Antoinette Grajeda

KUAF host and contributor of "Ozarks at Large"

Antoinette Grajeda is a producer and reporter for Ozarks at Large. She began her professional career as a print journalist in 2007 and joined the KUAF staff in 2009. She earned a B.A. and M.A. in Journalism from the University of Arkansas. Since 2007, Antoinette has participated in the NWA Gridiron Show, which raises money for scholarships. She has also volunteered with the Lemke Journalism Project since 2008. This six-week program teaches high school students about journalism and encourages them to pursue higher education.

Ways to Connect

Courtesy / Taudalpoi and Heli Mistry

For many musicians, the COVID-19 pandemic brought their concert schedules to a screeching halt. Some have adapted by hosting virtual performances. Emmy-nominated composer and installation artist Amos Cochran is adapting by setting a goal to produce seven new works by the end of the year. Niente is the first of those and it's being released digitally May 22.

On today's show, we have the latest information from the governor's daily coronavirus briefing. Plus, we find out about a legislative effort in Washington, D.C. that aims to help local news outlets across the country that are struggling to make ends meet during the pandemic. We also hear from two local organizations about why they need volunteers and sponsors for their gardening projects. And, we head to Rome. Sort of.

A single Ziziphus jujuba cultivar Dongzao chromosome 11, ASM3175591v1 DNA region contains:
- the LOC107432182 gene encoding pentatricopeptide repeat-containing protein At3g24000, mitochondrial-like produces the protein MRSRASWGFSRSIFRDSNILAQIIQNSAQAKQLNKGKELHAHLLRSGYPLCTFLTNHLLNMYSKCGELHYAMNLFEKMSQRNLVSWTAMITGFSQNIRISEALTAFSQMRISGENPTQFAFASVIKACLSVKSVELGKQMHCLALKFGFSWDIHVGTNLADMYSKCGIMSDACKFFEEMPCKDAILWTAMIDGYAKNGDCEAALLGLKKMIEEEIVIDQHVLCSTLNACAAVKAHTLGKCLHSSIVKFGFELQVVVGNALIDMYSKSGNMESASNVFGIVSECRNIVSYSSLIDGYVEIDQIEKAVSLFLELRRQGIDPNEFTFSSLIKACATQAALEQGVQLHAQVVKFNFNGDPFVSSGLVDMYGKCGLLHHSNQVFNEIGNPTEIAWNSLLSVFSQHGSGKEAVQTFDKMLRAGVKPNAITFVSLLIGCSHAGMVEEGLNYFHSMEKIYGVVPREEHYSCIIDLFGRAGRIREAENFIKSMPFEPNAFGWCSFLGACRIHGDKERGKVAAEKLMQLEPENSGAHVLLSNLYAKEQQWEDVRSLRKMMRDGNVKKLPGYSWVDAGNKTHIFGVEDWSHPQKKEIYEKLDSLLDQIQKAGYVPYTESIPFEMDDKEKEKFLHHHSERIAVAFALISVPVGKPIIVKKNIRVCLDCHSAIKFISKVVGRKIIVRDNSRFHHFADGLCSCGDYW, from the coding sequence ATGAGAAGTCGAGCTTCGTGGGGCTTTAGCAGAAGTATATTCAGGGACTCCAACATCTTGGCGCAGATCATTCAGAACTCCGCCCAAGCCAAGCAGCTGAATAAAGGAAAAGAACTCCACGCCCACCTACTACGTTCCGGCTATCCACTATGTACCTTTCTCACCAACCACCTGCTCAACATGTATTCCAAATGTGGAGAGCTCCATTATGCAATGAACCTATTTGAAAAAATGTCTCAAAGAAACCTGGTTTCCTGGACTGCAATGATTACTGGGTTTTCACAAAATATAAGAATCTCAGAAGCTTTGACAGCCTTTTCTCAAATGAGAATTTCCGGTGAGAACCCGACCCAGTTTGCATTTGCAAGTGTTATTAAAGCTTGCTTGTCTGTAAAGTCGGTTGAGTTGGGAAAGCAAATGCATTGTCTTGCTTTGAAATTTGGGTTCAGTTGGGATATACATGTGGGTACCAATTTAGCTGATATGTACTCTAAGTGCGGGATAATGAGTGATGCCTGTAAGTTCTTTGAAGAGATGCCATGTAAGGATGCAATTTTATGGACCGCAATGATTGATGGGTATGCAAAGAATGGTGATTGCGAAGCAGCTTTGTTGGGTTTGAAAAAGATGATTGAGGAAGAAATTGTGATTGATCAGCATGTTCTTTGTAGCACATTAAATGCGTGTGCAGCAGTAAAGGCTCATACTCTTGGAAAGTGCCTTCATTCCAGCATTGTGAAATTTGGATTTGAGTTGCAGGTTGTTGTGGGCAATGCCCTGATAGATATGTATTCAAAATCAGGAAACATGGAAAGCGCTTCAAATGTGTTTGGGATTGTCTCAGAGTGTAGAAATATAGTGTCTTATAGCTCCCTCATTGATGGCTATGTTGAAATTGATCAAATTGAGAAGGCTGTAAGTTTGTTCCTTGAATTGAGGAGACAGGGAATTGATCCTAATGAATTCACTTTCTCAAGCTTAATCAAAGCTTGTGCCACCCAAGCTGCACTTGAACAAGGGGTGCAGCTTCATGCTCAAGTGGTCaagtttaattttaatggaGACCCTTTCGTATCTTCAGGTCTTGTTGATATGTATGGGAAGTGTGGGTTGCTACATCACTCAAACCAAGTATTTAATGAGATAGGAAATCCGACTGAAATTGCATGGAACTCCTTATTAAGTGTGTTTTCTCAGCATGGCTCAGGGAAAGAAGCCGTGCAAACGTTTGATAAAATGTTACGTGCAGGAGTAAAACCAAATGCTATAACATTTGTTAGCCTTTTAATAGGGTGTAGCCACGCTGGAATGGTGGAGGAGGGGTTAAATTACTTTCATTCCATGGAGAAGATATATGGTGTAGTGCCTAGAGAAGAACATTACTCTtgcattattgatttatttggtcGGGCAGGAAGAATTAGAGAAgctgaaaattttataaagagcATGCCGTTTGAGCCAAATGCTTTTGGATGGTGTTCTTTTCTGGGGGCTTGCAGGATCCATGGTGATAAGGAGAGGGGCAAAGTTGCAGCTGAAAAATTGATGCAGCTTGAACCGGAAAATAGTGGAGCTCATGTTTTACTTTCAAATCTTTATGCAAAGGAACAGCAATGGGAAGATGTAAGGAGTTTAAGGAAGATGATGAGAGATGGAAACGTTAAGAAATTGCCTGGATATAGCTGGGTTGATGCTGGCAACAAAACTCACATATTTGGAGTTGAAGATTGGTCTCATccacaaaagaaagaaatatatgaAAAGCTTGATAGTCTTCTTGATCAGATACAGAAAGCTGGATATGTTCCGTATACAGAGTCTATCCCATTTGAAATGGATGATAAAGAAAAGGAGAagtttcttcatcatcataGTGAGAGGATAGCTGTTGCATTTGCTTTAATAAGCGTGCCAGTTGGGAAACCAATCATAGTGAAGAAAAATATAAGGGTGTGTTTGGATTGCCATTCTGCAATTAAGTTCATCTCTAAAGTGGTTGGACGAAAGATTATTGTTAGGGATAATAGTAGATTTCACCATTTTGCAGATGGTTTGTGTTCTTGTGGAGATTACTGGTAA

NWA Food Bank is allowing volunteers to work in its garden again starting this week. The fresh produce will be distributed through the organization's mobile food pantries.

On today's show, we have the latest information from the governor's daily coronavirus response briefing. Plus, we take a look at the issues surrounding the state's rollout of both the Pandemic Unemployment Assistance and Arkansas Ready for Business programs. And, we speak with the organizers of Special Olympics Arkansas as the organization celebrates its 50th anniversary. 

Since its founding in 1970, Special Olympics Arkansas has grown to serve more than 15,000 athletes around the state. Although COVID-19 has forced the cancellation of events like this week's Summer Games, the nonprofit is still honoring athletes and delivering programs in new ways.